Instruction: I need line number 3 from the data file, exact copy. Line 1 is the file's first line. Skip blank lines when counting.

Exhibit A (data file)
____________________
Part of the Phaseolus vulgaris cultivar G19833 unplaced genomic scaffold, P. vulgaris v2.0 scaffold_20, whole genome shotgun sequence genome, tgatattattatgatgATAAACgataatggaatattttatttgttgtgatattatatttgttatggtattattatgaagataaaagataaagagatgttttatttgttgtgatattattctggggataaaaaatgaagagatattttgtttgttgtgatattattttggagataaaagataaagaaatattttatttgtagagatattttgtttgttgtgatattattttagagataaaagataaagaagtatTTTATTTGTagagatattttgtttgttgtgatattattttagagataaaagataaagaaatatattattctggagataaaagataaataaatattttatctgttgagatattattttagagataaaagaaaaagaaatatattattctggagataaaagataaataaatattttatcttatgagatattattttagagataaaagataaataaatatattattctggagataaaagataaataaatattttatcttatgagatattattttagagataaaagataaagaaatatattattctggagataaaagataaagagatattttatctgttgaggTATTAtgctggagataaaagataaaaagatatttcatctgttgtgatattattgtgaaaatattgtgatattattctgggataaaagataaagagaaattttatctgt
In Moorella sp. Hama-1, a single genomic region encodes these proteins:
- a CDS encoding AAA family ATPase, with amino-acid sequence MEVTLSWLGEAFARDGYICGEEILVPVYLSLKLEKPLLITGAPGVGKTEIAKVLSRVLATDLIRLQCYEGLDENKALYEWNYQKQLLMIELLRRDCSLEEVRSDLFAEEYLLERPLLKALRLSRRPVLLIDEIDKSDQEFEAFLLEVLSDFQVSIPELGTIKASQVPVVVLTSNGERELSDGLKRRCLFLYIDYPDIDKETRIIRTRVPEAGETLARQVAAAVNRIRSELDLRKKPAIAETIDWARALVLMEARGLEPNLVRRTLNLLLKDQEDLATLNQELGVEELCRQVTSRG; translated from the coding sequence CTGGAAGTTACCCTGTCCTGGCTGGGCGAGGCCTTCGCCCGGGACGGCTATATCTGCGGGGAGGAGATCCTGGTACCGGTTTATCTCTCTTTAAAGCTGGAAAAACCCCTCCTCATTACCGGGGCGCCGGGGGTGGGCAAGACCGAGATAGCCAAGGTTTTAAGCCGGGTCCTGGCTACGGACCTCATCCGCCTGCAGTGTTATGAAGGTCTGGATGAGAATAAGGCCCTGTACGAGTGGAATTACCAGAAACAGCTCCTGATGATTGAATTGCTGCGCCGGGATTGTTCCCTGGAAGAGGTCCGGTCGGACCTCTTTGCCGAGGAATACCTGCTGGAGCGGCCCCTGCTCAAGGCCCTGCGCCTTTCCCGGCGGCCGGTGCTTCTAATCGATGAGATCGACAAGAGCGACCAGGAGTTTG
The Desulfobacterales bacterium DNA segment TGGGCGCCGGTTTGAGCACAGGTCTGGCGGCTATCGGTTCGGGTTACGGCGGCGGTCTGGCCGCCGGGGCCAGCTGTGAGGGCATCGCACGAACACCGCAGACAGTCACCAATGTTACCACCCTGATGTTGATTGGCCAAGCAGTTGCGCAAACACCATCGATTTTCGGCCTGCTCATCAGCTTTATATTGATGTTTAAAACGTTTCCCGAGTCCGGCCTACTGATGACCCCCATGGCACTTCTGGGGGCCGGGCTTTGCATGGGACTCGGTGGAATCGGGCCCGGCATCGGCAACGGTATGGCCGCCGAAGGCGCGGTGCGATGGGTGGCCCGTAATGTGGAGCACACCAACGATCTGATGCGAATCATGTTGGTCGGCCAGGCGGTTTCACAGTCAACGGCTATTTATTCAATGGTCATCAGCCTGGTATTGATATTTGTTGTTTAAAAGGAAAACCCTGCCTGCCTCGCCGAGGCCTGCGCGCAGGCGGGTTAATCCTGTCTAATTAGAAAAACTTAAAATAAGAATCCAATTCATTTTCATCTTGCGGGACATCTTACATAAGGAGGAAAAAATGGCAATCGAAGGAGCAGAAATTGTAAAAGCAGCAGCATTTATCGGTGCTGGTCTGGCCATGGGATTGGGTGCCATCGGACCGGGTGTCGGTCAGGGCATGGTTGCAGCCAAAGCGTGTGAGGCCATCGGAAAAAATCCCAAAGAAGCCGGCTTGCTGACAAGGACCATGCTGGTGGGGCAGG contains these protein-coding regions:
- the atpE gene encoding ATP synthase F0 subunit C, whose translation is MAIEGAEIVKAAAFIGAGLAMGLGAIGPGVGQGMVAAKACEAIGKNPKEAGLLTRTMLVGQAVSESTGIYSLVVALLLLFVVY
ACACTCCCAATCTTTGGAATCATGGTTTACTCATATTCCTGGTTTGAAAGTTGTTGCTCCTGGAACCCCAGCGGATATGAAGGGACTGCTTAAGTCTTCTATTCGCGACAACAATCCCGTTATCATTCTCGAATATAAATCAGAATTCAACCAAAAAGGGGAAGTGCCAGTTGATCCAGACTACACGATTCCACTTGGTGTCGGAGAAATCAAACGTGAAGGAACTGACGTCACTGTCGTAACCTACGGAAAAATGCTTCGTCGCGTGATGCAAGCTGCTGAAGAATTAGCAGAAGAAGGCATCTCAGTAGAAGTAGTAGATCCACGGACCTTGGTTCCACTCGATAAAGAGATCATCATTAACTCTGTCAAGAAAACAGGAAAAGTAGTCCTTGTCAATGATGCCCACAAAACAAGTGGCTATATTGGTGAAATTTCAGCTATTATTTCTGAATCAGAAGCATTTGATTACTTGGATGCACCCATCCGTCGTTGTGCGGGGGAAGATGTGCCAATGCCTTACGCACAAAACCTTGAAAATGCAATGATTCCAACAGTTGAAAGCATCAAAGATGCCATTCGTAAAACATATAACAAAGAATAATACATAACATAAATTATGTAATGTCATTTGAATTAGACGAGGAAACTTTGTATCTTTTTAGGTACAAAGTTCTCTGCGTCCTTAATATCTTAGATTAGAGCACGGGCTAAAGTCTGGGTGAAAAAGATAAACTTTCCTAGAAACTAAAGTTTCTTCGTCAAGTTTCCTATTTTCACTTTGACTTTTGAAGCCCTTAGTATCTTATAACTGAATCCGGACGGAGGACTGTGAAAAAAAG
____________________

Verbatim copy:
- a CDS encoding AAA family ATPase, with amino-acid sequence MEVTLSWLGEAFARDGYICGEEILVPVYLSLKLEKPLLITGAPGVGKTEIAKVLSRVLATDLIRLQCYEGLDENKALYEWNYQKQLLMIELLRRDCSLEEVRSDLFAEEYLLERPLLKALRLSRRPVLLIDEIDKSDQEFEAFLLEVLSDFQVSIPELGTIKASQVPVVVLTSNGERELSDGLKRRCLFLYIDYPDIDKETRIIRTRVPEAGETLARQVAAAVNRIRSELDLRKKPAIAETIDWARALVLMEARGLEPNLVRRTLNLLLKDQEDLATLNQELGVEELCRQVTSRG; translated from the coding sequence CTGGAAGTTACCCTGTCCTGGCTGGGCGAGGCCTTCGCCCGGGACGGCTATATCTGCGGGGAGGAGATCCTGGTACCGGTTTATCTCTCTTTAAAGCTGGAAAAACCCCTCCTCATTACCGGGGCGCCGGGGGTGGGCAAGACCGAGATAGCCAAGGTTTTAAGCCGGGTCCTGGCTACGGACCTCATCCGCCTGCAGTGTTATGAAGGTCTGGATGAGAATAAGGCCCTGTACGAGTGGAATTACCAGAAACAGCTCCTGATGATTGAATTGCTGCGCCGGGATTGTTCCCTGGAAGAGGTCCGGTCGGACCTCTTTGCCGAGGAATACCTGCTGGAGCGGCCCCTGCTCAAGGCCCTGCGCCTTTCCCGGCGGCCGGTGCTTCTAATCGATGAGATCGACAAGAGCGACCAGGAGTTTG